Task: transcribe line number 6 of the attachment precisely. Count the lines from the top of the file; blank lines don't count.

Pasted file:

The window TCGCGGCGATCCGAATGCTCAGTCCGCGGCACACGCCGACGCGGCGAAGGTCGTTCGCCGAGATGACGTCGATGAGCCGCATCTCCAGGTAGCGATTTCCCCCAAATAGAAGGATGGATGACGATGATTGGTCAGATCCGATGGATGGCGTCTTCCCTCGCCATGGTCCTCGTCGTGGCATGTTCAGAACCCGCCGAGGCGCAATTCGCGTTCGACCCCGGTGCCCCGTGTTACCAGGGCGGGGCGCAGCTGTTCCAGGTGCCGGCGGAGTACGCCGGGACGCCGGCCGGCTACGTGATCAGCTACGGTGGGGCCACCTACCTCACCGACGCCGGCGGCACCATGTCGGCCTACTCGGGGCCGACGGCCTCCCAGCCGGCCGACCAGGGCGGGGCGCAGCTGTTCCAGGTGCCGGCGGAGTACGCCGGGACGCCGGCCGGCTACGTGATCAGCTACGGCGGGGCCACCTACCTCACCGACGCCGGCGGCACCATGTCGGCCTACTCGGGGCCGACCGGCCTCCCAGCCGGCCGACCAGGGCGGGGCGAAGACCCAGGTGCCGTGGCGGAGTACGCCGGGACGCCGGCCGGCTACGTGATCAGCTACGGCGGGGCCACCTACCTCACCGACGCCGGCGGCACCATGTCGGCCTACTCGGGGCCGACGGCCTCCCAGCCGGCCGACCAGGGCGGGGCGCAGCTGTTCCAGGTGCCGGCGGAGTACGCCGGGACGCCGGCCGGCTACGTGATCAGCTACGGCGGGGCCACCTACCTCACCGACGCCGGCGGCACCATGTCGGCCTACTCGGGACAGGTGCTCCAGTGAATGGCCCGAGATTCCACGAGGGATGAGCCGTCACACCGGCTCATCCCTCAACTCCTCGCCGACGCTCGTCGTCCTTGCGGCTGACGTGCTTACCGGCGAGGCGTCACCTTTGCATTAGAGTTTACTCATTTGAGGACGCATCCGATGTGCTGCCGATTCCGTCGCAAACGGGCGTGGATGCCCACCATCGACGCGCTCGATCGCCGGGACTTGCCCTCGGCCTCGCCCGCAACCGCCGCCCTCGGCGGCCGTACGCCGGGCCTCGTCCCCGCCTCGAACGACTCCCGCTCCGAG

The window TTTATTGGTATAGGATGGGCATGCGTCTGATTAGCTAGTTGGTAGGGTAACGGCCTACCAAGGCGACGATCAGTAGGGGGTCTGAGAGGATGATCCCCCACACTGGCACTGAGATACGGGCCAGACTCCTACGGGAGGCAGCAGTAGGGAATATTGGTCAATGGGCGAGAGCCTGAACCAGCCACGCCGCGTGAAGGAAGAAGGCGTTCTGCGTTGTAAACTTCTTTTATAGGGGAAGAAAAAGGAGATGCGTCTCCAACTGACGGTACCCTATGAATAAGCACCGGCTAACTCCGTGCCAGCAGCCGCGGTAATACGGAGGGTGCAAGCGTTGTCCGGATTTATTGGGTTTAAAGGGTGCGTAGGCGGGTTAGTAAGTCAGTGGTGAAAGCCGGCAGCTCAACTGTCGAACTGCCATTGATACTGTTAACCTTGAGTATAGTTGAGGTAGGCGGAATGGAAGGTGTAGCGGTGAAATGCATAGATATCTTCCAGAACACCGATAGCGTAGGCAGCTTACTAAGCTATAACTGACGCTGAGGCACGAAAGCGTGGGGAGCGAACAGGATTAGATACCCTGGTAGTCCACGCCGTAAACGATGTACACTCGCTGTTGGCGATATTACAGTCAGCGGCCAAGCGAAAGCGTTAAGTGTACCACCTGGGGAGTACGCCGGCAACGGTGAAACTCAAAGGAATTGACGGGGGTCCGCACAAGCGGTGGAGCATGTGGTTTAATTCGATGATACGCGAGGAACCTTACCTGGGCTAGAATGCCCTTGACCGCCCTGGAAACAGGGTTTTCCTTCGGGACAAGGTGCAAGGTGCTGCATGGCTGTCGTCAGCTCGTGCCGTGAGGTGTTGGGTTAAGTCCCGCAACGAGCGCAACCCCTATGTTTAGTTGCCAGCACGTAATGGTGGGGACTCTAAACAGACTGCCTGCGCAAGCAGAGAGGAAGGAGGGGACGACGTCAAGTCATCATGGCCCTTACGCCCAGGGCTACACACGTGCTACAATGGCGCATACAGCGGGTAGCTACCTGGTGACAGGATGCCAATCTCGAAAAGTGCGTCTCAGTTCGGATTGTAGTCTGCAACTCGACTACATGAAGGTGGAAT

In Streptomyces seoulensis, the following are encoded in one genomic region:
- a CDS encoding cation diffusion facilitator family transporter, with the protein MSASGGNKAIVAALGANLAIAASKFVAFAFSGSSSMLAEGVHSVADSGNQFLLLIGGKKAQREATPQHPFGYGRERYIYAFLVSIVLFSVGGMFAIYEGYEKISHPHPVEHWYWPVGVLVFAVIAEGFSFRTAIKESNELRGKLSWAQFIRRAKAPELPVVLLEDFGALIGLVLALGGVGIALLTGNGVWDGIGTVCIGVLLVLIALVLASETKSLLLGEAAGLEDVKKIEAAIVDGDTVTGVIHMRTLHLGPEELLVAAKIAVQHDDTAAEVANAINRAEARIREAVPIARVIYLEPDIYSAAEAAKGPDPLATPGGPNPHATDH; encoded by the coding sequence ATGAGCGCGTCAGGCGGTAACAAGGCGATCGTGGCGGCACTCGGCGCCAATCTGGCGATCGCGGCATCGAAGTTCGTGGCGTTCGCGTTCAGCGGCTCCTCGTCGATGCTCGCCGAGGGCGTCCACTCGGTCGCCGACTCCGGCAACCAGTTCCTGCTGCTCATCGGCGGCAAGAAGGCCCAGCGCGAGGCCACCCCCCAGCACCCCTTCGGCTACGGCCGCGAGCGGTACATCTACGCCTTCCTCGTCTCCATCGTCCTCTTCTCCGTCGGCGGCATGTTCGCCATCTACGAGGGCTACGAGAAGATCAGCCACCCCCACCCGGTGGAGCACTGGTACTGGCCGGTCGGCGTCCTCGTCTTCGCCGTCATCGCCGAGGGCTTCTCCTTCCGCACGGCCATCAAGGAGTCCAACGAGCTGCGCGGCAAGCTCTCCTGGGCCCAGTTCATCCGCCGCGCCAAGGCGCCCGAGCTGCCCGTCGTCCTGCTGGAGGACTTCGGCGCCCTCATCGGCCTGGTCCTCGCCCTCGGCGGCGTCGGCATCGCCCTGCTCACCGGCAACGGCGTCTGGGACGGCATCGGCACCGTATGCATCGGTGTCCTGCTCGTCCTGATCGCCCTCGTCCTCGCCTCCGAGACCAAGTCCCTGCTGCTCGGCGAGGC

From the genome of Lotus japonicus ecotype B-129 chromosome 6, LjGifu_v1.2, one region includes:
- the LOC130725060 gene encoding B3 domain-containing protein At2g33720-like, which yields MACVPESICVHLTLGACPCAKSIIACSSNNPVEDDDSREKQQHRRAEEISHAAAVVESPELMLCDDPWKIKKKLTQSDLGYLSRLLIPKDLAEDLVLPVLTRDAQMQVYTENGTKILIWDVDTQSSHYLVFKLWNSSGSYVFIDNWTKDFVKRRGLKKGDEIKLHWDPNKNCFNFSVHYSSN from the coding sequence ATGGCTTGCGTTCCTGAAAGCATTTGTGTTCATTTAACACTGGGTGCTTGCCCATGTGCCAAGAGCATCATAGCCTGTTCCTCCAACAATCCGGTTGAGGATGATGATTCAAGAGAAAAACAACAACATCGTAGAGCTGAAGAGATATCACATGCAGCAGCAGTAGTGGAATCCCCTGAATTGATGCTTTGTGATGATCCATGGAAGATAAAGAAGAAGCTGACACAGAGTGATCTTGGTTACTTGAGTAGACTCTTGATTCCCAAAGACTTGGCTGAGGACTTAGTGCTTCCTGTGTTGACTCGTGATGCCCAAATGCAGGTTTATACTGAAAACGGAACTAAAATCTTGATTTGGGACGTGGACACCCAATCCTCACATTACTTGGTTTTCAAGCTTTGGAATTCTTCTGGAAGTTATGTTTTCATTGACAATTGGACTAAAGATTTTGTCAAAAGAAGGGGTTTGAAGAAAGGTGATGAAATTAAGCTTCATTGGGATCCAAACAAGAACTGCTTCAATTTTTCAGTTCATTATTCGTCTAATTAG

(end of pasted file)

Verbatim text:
- the LOC130725060 gene encoding B3 domain-containing protein At2g33720-like, which yields MACVPESICVHLTLGACPCAKSIIACSSNNPVEDDDSREKQQHRRAEEISHAAAVVESPELMLCDDPWKIKKKLTQSDLGYLSRLLIPKDLAEDLVLPVLTRDAQMQVYTENGTKILIWDVDTQSSHYLVFKLWNSSGSYVFIDNWTKDFVKRRGLKKGDEIKLHWDPNKNCFNFSVHYSSN from the coding sequence ATGGCTTGCGTTCCTGAAAGCATTTGTGTTCATTTAACACTGGGTGCTTGCCCATGTGCCAAGAGCATCATAGCCTGTTCCTCCAACAATCCGGTTGAGGATGATGATTCAAGAGAAAAACAACAACATCGTAGAGCTGAAGAGATATCACATGCAGCAGCAGTAGTGGAATCCCCTGAATTGATGCTTTGTGATGATCCATGGAAGATAAAGAAGAAGCTGACACAGAGTGATCTTGGTTACTTGAGTAGACTCTTGATTCCCAAAGACTTGGCTGAGGACTTAGTGCTTCCTGTGTTGACTCGTGATGCCCAAATGCAGGTTTATACTGAAAACGGAACTAAAATCTTGATTTGGGACGTGGACACCCAATCCTCACATTACTTGGTTTTCAAGCTTTGGAATTCTTCTGGAAGTTATGTTTTCATTGACAATTGGACTAAAGATTTTGTCAAAAGAAGGGGTTTGAAGAAAGGTGATGAAATTAAGCTTCATTGGGATCCAAACAAGAACTGCTTCAATTTTTCAGTTCATTATTCGTCTAATTAG